Making Digital Curation a Systematic Institutional Function

  • Christopher Prom


Over the past decade, a rich body of research and practice has emerged under the rubrics of electronic records, digital preservation and digital curation. Most of this work has taken place as research activity (often financed by government agencies) within libraries and information/computer science departments. Many projects focus on one format of information, such as research publications or data, potentially de-contextualizing individual records. Meanwhile, most institutional archives and manuscript repositories, which possess a rich theoretical and practical framework for preserving context among mixed analog materials, have failed to extend their capabilities to digital records. As a result, relatively few institutions have implemented systematic methods to capture, preserve and provide access to the complete range of documentation that end users need to understand and interpret past human activity.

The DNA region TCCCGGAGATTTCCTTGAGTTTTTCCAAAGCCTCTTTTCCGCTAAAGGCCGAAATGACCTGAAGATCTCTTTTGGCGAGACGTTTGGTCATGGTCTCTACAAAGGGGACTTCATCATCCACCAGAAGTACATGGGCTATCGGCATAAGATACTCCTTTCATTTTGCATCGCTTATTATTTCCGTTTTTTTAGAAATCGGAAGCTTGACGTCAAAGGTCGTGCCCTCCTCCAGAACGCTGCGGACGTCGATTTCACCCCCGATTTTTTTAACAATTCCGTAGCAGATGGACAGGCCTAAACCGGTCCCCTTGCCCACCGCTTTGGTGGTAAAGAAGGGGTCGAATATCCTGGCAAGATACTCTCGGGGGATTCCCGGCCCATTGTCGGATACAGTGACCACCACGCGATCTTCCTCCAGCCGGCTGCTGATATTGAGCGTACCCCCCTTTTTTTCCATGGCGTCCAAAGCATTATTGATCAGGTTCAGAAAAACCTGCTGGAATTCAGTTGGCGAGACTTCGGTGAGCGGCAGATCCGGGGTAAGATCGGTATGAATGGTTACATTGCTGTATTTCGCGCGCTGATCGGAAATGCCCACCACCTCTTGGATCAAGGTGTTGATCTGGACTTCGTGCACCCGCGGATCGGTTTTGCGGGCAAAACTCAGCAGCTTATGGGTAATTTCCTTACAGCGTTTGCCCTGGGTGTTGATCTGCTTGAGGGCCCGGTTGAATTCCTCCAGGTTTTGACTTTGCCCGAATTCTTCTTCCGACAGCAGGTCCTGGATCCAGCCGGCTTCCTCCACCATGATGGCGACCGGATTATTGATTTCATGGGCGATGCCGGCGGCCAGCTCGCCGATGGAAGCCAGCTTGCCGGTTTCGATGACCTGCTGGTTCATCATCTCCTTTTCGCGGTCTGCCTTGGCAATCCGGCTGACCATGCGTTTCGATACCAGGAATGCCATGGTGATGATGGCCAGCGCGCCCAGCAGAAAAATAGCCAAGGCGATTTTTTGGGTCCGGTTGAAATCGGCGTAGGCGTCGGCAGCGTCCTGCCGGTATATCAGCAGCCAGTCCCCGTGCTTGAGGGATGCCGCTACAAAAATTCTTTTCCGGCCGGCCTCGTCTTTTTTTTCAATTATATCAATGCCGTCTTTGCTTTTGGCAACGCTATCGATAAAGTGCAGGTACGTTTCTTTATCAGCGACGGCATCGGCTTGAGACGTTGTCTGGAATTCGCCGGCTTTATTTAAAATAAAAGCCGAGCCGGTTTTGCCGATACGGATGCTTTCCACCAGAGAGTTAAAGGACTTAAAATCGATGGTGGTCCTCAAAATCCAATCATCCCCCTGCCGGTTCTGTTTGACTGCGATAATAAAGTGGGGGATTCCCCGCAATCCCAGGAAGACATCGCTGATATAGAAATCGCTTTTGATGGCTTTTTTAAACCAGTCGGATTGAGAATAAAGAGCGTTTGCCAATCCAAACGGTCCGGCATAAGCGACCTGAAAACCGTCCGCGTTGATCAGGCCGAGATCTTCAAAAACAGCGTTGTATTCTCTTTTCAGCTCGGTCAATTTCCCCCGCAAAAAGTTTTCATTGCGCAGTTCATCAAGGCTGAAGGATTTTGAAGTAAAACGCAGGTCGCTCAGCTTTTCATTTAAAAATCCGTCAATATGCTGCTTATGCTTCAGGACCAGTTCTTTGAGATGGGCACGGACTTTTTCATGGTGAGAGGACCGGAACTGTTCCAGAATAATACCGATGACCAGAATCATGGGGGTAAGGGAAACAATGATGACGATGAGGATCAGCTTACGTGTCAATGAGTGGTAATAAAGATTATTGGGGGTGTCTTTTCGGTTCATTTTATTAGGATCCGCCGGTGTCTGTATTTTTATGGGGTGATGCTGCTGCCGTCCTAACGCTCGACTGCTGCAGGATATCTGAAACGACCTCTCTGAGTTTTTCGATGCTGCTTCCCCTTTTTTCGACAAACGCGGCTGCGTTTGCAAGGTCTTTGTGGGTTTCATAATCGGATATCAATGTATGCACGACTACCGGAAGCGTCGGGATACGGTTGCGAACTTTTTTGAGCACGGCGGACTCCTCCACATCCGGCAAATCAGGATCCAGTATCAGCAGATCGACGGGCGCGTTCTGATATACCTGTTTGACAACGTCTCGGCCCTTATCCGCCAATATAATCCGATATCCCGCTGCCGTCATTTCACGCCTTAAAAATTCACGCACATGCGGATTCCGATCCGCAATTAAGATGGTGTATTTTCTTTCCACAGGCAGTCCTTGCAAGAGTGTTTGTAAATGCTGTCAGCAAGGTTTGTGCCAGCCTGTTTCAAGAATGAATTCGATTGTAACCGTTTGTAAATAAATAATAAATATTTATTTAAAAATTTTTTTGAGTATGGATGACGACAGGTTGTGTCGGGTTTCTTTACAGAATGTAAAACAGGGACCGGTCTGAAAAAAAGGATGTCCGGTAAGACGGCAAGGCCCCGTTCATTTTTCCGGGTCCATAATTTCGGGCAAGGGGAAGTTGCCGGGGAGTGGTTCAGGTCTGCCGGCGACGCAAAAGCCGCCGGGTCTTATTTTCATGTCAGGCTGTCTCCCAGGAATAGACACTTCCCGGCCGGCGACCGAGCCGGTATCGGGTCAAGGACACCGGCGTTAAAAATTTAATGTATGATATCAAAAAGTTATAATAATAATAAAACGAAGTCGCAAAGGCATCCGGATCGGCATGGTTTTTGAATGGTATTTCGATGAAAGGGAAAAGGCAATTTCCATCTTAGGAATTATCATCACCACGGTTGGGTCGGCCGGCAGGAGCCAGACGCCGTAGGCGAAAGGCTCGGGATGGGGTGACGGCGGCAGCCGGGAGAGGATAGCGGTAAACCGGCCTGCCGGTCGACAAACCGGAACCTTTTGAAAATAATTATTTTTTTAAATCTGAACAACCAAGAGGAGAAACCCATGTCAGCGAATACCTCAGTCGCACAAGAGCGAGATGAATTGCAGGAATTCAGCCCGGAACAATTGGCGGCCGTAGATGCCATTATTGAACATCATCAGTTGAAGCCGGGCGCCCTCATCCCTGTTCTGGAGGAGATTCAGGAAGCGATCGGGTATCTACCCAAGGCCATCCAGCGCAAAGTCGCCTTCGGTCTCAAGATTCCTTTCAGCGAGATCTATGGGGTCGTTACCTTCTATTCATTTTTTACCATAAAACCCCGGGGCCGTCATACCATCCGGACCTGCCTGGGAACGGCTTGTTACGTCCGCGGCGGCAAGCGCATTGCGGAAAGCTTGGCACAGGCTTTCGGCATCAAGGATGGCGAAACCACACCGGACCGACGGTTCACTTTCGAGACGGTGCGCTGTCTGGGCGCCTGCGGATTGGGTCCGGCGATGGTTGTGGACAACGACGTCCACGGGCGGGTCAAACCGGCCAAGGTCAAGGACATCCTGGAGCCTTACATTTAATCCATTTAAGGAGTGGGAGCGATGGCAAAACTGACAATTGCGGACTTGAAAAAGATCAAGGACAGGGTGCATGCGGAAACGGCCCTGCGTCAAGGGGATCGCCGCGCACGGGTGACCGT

The Practical E-Records Method attempts to address this problem by providing easy-to-implement software reviews, guidance/policy templates, and program recommendations that blend digital curation research findings with traditional archival processes and workflows. Using the method discussed in this paper, archives and manuscript repositories can use existing resources to incrementally develop digital curation skills, building a collaborative, expanding program in the process. Archival programs that make digital curation a systematic institutional function will systematically gather, preserve, and provide access to genres of documentation that are contextually-rich and highly susceptible to loss, complementing efforts undertaken by librarians, information scientists and external service providers. Over the next year, the suggested techniques will be tested and refined at the University of Illinois Archives and possibly elsewhere.
Research Papers